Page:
Ballin: Both the Thunder and the Heat had their big threes show up, with Oklahoma City’s scoring 80 and Miami’s pouring in 73 points. However, the Heat won because they were the team that had a big game from one of their reserves, as Shane Battier continued his wilderness exploration with another 17 point outing, including 5-of-7 threes. When the stars play to a stalemate, it’s the team that gets the extra contribution that wins.

Not so much: On the other hand, the non-Durant/Westbrook/Harden Thunder went for 16 points on 5-20 shooting. Not good enough.

Swallowed, sorrowed: This is a real tough no-call on the biggest possession of the game.

Looks like a couple of fouls to me, one on the shoulder and one on the leg. But I can see how a no-call happens, given the fouls occurred on the middlemost parts of Durant’s body, which could have been shielded from an official’s view. However, considering how fast he shot the ball and the quick of a flip Durant tossed up, you have to assume he thought he was fouled and wanted to get a shot up so he could go to the line. Let ‘em play though, I guess.

Tracking: Fourth quarter points through two Finals games — Kevin Durant has 33, LeBron James has 13.

More rough stuff: And here’s another tough call that didn’t go the Thunder’s way.

Again, you can see both sides of the call. If you’re a Thunder fan, you definitely see Kevin Durant blocking the shot before Serge Ibaka cleans things up, pulling off the rare yet beautiful double block off the backboard. If you’re a Heat fan, you see Kevin Durant not getting a clean block and Chris Bosh finishing the shot attempt, only to have the ball goaltended off the glass from behind. Refereeing is hard.

Welcome: After no blocks in Game 1, following a 45-game streak with at least one block mind you, Serge Ibaka swatted away five Heat attempts last night, not counting that goaltending directly above this sentence. When you consider the Heat went 18-28 at the rim during Game 2, you can see how having a shotblocker is going to be very important this series. Not to mention, most of his blocks looked awesome.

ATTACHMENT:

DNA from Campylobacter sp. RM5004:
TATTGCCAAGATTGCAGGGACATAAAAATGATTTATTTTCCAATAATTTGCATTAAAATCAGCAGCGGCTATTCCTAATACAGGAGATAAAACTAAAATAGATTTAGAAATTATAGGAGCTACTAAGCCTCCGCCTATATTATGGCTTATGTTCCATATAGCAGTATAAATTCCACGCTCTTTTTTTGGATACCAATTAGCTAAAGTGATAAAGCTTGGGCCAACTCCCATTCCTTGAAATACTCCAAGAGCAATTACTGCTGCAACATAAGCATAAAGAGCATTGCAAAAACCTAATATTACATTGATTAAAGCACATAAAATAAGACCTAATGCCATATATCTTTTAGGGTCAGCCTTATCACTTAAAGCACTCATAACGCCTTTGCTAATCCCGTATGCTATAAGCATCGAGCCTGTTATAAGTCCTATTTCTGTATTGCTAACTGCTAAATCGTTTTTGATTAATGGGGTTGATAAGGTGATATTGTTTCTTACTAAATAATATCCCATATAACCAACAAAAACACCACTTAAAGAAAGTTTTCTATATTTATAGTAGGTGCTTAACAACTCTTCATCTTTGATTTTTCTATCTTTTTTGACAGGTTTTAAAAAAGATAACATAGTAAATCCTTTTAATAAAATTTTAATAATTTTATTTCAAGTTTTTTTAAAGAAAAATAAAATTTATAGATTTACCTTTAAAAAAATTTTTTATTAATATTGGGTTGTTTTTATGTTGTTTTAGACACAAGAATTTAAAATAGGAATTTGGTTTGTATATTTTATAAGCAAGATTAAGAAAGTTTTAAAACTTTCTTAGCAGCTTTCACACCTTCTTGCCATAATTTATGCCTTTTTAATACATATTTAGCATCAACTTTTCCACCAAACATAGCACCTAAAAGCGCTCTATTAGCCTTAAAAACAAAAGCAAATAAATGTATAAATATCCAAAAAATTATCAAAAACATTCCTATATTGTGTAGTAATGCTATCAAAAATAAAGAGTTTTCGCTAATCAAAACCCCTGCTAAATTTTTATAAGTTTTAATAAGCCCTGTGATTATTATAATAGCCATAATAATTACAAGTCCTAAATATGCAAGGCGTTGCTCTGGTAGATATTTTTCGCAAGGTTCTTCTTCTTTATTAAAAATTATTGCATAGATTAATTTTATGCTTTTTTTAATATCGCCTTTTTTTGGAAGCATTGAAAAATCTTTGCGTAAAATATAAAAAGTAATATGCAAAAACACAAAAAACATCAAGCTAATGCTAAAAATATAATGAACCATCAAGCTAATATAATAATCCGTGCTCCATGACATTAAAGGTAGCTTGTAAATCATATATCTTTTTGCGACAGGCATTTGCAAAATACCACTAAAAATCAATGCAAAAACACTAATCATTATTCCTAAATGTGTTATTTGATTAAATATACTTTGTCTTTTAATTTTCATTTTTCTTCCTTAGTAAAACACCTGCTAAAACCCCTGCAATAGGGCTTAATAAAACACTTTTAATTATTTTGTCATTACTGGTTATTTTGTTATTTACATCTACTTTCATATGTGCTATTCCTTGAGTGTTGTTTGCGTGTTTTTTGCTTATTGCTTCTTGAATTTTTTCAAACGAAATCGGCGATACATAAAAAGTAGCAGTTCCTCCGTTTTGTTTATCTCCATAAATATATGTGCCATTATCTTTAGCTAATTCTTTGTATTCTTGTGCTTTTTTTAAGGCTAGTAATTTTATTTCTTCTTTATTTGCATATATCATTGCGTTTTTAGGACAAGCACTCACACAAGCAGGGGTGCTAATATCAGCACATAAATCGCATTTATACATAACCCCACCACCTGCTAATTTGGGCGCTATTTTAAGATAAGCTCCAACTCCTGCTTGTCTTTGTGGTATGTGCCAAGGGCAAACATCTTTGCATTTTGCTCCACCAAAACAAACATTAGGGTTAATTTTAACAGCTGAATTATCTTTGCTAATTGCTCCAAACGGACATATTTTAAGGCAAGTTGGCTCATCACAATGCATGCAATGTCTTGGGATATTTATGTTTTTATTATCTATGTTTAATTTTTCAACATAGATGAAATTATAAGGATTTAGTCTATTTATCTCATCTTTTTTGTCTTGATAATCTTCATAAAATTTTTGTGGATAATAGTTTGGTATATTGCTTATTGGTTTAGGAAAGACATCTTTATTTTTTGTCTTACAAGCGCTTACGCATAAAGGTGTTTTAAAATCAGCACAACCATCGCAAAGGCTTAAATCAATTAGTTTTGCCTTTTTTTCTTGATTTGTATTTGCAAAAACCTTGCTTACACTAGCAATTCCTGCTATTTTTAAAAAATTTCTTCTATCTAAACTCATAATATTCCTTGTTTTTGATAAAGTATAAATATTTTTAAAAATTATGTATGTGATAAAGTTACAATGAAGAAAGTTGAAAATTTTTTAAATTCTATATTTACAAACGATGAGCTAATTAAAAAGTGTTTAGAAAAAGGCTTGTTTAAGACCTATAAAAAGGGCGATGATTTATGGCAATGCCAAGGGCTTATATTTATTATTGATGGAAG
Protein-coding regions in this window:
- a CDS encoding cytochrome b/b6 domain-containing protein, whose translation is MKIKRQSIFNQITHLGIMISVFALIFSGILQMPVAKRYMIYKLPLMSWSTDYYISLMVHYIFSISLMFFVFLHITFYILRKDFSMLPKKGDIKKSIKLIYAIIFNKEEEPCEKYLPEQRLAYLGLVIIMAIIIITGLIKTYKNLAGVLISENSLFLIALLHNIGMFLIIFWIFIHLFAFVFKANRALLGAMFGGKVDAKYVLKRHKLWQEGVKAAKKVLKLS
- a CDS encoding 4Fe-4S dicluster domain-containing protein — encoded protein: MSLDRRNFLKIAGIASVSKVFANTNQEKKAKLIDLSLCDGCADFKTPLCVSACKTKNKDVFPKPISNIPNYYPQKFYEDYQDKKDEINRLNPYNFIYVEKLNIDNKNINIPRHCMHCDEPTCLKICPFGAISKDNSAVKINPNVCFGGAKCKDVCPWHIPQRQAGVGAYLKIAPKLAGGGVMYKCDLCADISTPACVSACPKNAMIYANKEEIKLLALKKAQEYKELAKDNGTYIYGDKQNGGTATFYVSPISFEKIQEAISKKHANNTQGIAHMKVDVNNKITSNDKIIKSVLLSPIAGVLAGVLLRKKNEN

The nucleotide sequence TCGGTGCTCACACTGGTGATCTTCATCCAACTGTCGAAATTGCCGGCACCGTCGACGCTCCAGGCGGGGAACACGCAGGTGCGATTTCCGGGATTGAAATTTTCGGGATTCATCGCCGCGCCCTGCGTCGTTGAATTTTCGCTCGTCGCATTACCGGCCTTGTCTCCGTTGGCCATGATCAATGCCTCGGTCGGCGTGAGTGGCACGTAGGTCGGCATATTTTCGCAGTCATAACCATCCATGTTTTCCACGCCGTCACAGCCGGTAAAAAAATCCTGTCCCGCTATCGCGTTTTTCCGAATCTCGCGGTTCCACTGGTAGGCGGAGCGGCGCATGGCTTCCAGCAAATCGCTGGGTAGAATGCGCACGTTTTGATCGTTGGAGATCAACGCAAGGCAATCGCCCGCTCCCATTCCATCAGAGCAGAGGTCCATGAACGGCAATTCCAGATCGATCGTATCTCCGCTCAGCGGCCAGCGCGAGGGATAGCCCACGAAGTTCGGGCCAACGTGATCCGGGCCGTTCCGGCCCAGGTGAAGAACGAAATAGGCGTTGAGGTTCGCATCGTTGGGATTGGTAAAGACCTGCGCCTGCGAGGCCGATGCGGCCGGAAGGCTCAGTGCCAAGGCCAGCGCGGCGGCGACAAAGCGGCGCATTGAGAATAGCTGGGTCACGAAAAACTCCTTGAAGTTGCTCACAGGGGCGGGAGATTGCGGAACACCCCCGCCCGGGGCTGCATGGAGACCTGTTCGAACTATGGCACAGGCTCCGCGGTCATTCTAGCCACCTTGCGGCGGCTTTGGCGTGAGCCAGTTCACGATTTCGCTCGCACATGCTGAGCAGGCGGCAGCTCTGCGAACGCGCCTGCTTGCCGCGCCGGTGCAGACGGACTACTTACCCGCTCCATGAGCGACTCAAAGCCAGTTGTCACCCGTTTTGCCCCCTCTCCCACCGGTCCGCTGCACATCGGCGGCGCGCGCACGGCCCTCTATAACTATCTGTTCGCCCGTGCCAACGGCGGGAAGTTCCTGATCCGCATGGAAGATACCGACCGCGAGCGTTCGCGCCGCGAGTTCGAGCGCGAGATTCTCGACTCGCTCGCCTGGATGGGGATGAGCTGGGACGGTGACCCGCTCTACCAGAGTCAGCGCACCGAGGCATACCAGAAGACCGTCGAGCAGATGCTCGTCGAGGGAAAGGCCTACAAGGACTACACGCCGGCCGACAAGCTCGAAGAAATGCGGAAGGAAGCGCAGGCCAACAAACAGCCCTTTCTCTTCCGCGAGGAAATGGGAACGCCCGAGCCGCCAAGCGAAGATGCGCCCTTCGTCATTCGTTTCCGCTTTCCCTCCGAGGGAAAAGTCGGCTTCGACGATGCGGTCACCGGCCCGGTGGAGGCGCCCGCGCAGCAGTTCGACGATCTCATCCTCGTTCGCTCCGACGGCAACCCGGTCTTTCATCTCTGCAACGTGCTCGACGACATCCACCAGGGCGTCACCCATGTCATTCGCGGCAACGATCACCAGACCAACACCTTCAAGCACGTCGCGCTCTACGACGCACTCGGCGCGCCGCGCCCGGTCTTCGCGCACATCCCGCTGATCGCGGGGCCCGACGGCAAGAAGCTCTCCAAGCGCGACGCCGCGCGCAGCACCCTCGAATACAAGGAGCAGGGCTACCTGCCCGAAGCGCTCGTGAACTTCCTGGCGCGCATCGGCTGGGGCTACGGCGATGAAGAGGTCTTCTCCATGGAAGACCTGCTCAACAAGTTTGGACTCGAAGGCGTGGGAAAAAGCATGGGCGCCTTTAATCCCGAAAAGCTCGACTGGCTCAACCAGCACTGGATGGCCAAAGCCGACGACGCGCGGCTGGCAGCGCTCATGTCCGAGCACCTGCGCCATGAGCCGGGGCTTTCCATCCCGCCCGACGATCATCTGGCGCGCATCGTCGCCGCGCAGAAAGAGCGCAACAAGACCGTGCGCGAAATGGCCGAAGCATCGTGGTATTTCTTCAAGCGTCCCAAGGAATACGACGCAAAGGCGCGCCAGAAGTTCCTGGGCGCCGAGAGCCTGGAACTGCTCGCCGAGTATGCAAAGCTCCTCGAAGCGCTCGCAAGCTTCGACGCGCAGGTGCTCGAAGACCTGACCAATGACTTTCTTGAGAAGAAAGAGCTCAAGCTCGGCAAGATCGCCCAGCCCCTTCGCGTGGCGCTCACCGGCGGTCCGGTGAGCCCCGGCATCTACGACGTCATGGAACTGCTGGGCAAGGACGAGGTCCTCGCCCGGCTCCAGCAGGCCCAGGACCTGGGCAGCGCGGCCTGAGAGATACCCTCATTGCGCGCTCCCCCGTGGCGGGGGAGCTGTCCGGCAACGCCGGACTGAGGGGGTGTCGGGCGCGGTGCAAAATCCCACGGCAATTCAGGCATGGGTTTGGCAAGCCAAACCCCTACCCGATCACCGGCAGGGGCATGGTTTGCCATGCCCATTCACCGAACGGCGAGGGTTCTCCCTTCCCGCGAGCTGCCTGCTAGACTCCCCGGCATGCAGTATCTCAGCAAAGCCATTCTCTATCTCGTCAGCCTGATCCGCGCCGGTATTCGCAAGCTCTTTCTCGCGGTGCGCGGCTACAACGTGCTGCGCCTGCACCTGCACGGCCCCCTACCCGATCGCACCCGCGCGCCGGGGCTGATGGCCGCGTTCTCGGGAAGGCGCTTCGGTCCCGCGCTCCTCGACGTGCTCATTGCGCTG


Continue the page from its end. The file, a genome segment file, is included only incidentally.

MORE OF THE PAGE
Head on: Sometimes it is better to be lucky than to be good.

Great shooting night for Battier, but his biggest shot came on a buzzer-beating desperation heave from two steps beyond (way far) the top of the key (not Battier’s preferred shot). Go figure.

En garde: I would contend that there is no NBA big man who likes doing guard stuff more than Chris Bosh. Maybe it’s because he’s so committed to his role that he relishes getting do things like handle the ball, shoot threes as the shot clock is running down or bring the ball up the court. Maybe it’s something else. Whatever the case, you can tell he loves it, as evidenced by last night’s Euro step and-one.

Other things: Thabo Sefolosha didn’t give the Thunder much last night, plus he missed ANOTHER dunk, only this time he wasn’t bailed out by a whistle. Starting to think this guy’s hands are three inches long … Huge, clutch bank shot from LeBron late in the fourth. Looked so easy … Russell Westbrook is just ripping off entire looks now … Kevin Durant’s dunks continue to look awesome, like he is somehow able to slam it through from the floor … They say a series doesn’t start until a road team wins, so let’s get this thing going